Join us tonight for a lecture by New York-based artists Anthony Aziz and Sammy Cucher about their new body of work for the exhibition Some People.  For Some People, the artists have filled the IMA’s McCormack Forefront Galleries with four expansive video installations that, together, confront the artists’ complex feelings in relation to conflict in the Middle East. Aziz + Cucher have distilled years of research and travel into these videos, which take recent and current conflicts out of a specific place and time to speak about the seemingly never-ending cycle of senseless destruction.

Here’s a sneak peek into the galleries, where Aziz + Cucher have been fine-tuning their work:

Sammy Cucher, in front of "By Aporia, Pure and Simple"

Anthony Aziz, in front of "By Aporia, Pure and Simple"

Anthony Aziz and Sammy Cucher of Aziz + Cucher

 

Venice in Indy

For the past three weeks, New York-based dancer Sadie Wilhelmi has been in residence at the IMA training local gymnasts to use Body in Flight (Delta), a sculpture by artists Jennifer Allora and Guillermo Calzadilla, as a stage for a performance that mixes gymnastics with elements of modern dance. Sadie was the lead female athlete from the exhibition Gloria, which was organized by the IMA and installed at the U.S. Pavilion during the Venice Biennale from June through November, 2011.

Sadie performing the routine during "Gloria" at the U.S. Pavilion in Venice.

Body in Flight (Delta) is currently situated in the IMA’s Efroymson Family Entrance Pavilion for an exhibition opening today, and will be on display through April 22. Local gymnasts Taylor Brown, Caitlin Marlow, Kelsie Sexton, and Adrianna Spiteri will conduct ongoing performances in Efroymson for the duration of the exhibition. See the Body in Flight (Delta) exhibition page for further information and a schedule of performances.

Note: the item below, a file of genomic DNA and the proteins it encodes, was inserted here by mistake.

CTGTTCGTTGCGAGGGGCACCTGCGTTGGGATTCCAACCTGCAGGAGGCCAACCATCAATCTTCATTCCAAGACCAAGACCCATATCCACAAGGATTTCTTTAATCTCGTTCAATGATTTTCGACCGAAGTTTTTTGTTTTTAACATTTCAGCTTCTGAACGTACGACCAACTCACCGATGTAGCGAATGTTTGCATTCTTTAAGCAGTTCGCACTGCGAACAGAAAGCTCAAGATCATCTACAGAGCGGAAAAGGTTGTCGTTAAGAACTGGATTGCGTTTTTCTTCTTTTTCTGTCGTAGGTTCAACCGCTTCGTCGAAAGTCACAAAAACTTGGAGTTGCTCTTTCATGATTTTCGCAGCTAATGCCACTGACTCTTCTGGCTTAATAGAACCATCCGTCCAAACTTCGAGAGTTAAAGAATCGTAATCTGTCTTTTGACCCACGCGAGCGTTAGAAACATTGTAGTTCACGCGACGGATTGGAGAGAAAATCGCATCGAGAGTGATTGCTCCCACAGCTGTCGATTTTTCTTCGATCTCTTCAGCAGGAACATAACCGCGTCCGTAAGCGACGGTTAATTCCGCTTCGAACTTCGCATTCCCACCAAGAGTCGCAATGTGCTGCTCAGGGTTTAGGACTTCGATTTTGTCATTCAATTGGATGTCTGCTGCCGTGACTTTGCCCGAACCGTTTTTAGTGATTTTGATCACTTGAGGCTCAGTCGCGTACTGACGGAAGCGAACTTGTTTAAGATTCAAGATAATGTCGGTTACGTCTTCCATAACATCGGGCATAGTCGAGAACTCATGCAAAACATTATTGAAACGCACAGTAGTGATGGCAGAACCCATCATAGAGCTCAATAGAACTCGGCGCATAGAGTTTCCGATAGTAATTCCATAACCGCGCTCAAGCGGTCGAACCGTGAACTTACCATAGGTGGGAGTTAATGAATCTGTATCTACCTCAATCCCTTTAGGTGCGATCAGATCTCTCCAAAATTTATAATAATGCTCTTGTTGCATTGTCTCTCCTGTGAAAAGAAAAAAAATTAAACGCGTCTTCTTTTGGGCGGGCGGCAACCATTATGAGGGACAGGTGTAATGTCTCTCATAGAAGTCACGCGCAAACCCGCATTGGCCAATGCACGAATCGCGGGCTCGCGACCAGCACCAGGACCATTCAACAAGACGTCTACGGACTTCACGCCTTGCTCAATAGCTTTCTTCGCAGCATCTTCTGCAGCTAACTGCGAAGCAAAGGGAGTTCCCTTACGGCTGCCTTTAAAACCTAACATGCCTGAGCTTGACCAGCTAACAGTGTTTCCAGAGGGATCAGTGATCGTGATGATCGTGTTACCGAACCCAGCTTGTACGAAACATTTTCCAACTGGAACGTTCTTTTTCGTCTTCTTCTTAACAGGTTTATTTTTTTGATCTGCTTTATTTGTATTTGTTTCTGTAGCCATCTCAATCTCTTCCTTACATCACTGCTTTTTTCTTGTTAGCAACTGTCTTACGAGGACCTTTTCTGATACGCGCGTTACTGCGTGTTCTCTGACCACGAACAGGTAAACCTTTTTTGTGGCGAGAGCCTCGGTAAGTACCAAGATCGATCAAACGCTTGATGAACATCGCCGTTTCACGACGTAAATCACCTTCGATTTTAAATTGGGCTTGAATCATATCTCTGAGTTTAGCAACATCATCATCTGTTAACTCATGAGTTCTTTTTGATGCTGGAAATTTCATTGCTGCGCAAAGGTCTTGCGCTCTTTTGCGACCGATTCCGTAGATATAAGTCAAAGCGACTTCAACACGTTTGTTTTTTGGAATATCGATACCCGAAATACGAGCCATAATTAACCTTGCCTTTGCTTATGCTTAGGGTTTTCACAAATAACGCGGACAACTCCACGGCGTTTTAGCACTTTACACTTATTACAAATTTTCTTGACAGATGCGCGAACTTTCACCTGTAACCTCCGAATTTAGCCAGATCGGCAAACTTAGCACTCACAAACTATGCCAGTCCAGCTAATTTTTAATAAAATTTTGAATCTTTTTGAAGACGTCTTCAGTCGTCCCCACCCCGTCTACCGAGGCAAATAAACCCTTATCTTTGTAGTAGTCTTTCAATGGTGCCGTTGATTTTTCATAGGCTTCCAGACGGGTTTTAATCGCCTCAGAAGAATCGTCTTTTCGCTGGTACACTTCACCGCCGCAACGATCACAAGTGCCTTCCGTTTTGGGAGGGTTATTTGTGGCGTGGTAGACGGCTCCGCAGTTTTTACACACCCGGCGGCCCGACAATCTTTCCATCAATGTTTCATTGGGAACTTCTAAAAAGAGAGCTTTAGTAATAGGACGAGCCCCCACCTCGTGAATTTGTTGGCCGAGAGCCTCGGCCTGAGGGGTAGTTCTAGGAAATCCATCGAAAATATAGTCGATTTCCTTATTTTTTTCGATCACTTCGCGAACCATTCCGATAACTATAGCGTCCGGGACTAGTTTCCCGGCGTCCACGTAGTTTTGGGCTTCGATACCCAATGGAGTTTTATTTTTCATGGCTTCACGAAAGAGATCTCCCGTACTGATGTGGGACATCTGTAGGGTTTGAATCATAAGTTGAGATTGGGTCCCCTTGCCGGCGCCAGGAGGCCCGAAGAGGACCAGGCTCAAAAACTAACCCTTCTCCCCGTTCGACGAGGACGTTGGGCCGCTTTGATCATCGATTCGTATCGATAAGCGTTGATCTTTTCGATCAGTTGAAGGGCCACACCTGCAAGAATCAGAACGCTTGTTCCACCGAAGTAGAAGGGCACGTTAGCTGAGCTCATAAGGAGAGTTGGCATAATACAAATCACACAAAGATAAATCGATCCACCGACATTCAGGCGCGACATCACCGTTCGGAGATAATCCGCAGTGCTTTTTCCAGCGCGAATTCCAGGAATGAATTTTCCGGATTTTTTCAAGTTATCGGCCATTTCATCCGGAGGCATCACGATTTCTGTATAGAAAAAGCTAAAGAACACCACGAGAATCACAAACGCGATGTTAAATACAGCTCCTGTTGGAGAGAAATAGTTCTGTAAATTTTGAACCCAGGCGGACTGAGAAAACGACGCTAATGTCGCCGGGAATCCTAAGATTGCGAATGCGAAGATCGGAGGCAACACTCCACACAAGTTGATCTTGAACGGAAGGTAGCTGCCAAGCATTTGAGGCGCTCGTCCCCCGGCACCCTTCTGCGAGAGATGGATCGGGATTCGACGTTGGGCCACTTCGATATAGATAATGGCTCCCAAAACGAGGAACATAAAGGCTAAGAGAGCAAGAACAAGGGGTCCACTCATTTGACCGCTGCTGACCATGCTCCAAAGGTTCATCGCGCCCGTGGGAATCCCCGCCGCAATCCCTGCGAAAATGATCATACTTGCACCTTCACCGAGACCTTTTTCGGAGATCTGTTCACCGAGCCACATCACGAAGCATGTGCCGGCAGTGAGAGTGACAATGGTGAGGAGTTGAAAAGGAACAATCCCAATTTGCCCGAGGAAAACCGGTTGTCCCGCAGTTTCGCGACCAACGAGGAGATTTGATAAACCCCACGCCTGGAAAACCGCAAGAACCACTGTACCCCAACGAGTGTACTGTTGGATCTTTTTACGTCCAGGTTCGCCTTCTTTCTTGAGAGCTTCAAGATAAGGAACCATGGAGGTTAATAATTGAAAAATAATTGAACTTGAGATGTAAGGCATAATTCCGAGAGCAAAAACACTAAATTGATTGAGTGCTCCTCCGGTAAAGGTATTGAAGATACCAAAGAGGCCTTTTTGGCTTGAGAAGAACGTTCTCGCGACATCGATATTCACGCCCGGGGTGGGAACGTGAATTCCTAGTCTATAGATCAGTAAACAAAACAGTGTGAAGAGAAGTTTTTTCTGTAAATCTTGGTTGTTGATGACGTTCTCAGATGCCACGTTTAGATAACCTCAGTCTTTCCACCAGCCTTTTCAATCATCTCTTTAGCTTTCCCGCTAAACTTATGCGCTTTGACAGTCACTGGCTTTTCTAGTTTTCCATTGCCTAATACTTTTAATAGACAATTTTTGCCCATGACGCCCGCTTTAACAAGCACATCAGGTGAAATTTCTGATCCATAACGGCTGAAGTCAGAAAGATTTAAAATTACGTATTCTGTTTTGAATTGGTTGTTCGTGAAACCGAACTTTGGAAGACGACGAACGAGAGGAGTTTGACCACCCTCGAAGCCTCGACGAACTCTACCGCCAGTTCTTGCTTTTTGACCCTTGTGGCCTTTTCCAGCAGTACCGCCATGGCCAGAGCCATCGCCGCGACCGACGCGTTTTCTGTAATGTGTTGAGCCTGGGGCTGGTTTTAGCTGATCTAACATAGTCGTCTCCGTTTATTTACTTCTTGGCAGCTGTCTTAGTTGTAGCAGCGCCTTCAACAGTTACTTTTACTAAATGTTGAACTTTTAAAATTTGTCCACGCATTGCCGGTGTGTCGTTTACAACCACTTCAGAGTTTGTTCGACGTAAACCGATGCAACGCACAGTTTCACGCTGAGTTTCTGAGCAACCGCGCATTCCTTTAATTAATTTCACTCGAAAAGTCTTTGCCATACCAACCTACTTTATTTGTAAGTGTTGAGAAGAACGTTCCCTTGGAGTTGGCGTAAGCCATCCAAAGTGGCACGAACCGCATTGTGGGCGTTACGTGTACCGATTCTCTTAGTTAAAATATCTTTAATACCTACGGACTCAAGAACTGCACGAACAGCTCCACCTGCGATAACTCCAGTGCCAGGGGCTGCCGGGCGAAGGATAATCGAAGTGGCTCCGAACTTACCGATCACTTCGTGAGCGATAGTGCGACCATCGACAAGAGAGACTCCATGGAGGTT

USA Gymnastics, the governing body for the representation of American gymnasts at the Olympic Games, is based in Indianapolis and helped recruit gymnasts for this exhibition. Through the organization’s network of athletic clubs, we were able to recruit these talented gymnasts for the exhibition.

First our volunteers started training with Sadie on the prototype for Body in Flight (Delta). The routine was initially developed on this model by choreographer Rebecca Davis, gymnast David Durante, and artists Allora & Calzadilla in collaboration with the four dancers/athletes who performed in Venice (Olga Karmansky, Chellsie Memmel, Rachel Salzman, and Sadie).

Sadie training with Adrianna Spiteri on the model for "Body in Flight (Delta)" in a closed gallery at the IMA.

For the last week, the gymnasts and Sadie have been working in public in the IMA’s entry pavilion to hone their performances on the actual artwork.

Sadie and works with local gymnast Kelsie Sexton to perfect the routine in the Efroymson Family Entrance Pavilion.

I hope that you’re able to join us over the course of the exhibition to see local talent showcased in our lobby. If not, you can view the performance as it was filmed in Venice from a far.

Also in the galleries and opening today is Allora & Calzadilla’s Vieques Series, a group of three videos filmed on and about the Puerto Rican island of Vieques.